FACK Statement – International Workers’ Memorial Day 28 April 2018 #IWMD18
“I don’t know where to begin. So I’ll start by saying I refuse to forget you. I refuse to be silenced. I refuse to neglect you.”
These words are “for every last soul” who perished at Grenfell, and are spoken by Stormzy at the start of the Artists for Grenfell single. They could just as easily have been spoken by FACK families.
We will never forget our lost loved ones and ask that you don’t either. Instead, in their memories, devote your energies to fighting for the living.
We continue to refuse to be silenced. Instead we use our voices to increase a chorus of disapproval aimed at seeking an end to this era of de-regulation, in which health and safety protections have been undermined and preventative enforcement has been slashed. 1
We want the chorus of disapproval to reach a crescendo.
Because each and every day here in the UK a lack of good health and safety continues to lead to the deaths of 140 people in work-related incidents or because of work-related illness. The equivalent of 2 Grenfell towers…daily. 2
Let that sink in for a moment.
Opening and closing with the vision of the charred tower block, the music video which accompanies the Grenfell single can’t fail to touch hearts.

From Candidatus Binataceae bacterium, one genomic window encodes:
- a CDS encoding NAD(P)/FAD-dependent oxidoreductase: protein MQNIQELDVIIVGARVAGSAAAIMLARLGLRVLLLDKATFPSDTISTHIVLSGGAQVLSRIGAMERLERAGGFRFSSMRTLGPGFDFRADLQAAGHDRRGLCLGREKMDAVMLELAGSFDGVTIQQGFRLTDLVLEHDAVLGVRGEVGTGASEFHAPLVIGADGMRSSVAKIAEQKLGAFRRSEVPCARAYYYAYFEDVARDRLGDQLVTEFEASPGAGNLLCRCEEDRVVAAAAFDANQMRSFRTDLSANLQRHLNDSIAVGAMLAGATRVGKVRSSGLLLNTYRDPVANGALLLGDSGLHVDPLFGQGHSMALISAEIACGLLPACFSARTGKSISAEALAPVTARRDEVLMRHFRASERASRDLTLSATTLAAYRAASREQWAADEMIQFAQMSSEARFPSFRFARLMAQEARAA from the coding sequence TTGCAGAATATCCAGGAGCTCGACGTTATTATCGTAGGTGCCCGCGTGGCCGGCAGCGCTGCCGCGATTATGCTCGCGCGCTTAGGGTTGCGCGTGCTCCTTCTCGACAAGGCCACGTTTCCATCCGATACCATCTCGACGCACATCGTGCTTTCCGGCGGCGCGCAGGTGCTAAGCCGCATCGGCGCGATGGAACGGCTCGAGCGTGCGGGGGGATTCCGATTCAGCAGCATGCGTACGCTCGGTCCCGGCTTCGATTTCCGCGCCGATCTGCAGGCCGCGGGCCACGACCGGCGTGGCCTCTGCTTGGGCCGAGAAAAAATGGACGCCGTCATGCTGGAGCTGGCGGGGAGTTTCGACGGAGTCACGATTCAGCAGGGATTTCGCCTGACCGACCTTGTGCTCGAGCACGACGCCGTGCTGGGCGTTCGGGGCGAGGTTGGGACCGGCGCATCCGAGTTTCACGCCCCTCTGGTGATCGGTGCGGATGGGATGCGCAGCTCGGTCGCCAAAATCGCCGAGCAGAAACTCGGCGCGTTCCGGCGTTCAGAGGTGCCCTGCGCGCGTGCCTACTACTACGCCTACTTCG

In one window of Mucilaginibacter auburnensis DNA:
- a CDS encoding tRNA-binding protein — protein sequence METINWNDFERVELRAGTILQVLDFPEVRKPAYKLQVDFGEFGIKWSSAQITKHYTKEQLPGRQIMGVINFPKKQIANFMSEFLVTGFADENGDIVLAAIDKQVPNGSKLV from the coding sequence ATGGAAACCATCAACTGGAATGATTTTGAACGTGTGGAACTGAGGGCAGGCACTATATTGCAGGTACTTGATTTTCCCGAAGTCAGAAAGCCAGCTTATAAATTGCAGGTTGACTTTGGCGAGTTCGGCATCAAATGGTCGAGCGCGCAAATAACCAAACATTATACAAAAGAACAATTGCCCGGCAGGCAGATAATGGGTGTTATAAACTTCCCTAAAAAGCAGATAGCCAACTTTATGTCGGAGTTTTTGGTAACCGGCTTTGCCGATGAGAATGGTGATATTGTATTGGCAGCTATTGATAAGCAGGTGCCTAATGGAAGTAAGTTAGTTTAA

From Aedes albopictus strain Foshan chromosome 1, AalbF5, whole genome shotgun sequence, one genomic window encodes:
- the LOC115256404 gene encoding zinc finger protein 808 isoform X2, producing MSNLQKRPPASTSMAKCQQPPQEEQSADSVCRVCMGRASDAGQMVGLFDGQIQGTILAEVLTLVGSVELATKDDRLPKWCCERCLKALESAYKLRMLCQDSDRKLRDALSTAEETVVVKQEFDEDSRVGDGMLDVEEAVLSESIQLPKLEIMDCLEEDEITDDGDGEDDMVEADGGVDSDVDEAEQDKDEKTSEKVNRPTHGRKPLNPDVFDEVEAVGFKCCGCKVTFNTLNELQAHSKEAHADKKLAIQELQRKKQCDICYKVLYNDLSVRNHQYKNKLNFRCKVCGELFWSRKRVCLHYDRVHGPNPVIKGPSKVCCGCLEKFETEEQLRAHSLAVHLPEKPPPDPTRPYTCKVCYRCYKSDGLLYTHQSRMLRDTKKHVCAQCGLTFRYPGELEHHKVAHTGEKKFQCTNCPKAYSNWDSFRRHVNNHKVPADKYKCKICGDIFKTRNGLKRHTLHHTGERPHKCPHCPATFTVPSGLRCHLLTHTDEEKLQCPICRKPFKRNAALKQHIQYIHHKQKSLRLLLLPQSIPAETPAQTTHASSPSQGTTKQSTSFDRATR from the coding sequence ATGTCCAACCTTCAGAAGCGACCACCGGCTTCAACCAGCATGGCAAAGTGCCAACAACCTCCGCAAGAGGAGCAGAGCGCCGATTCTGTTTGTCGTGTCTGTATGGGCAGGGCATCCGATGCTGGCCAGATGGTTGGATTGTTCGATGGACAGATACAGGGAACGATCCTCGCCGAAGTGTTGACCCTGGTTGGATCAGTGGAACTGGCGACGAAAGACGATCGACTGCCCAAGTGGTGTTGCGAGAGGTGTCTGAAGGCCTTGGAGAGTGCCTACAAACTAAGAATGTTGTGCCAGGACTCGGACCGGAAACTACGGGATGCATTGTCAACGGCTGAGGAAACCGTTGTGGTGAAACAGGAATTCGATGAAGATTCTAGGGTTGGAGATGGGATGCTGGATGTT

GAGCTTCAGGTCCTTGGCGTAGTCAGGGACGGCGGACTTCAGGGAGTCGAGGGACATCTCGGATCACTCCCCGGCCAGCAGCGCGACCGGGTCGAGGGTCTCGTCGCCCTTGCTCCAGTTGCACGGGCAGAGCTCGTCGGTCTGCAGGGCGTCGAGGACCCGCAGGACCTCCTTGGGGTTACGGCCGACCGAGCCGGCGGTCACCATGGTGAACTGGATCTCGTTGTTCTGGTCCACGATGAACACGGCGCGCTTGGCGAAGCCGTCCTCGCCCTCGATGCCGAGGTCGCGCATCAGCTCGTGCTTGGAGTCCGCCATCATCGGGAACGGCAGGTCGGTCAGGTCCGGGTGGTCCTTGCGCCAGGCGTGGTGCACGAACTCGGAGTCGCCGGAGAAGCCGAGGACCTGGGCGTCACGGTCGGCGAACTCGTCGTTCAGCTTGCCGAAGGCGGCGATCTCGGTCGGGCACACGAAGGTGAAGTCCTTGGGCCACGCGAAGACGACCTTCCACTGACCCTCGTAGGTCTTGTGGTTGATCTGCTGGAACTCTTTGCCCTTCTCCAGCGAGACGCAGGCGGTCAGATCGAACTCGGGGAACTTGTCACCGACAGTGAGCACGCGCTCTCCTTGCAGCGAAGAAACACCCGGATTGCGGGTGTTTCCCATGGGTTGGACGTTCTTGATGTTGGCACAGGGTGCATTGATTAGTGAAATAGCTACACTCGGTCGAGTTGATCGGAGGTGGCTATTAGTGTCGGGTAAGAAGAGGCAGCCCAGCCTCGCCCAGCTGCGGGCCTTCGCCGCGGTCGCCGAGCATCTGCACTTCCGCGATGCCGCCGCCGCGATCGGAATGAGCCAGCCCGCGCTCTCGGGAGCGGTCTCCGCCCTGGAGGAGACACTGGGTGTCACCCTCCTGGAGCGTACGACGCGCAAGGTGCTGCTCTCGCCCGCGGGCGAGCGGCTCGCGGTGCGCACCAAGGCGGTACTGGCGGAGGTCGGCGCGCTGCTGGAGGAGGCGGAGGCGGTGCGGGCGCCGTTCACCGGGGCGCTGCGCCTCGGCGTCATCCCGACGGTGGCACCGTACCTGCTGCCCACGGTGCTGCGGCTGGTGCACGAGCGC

And all too often, it is music which evokes memories to tear at a FACK family’s heart, just as a line from the Verve’s “The Drugs Don’t Work” does for Samuel Adams’ mum: “But I know I will see your face again”. Sam was 6-yrs-old when he went for a family day out to the Trafford Shopping Centre and his face was only to continue to be seen in photos and preciously held memories.
Frankie Miller singing “Let me tell you that I love you, that I think about you all time” transports 26-yr-old Michael Adamson’s family and friends back to the devastation of the walk from the crematorium.
Welsh hymn Gwahoddiad is the one guaranteed to reduce Andrew Hutin’s parents to tears, the one that raised the roof of the chapel at the funeral of a young man who had only recently turned 20 when a tidal wave of molten metal exploded from a blast furnace.
How do you begin to choose the songs for your 18 year old son’s funeral? FACK families’ intention is that you never have to. But Mick and Bet Murphy did, guided by those that were among Lewis’ favourites at the time of his death. A song called “Crossroads” taking on particular poignancy, containing lyrics such as: “Hey, can somebody anybody tell me why we die, we die? I don’t wanna die. Ohhh so wrong.”
Fundamentally wrong that these young men were taken from their families, denied the opportunity to live their lives. And why? Because still far too often health and safety is wrongly seen as a burden, red tape, a tiresome impediment to getting a job done, or a costly barrier to making a profit.
There are those whose praises FACK families sing. Among them:
- The firefighters whose emotions overwhelmed them on being clapped and cheered by the local community at Grenfell – that community knowing they had done all they could, and more, to save lives.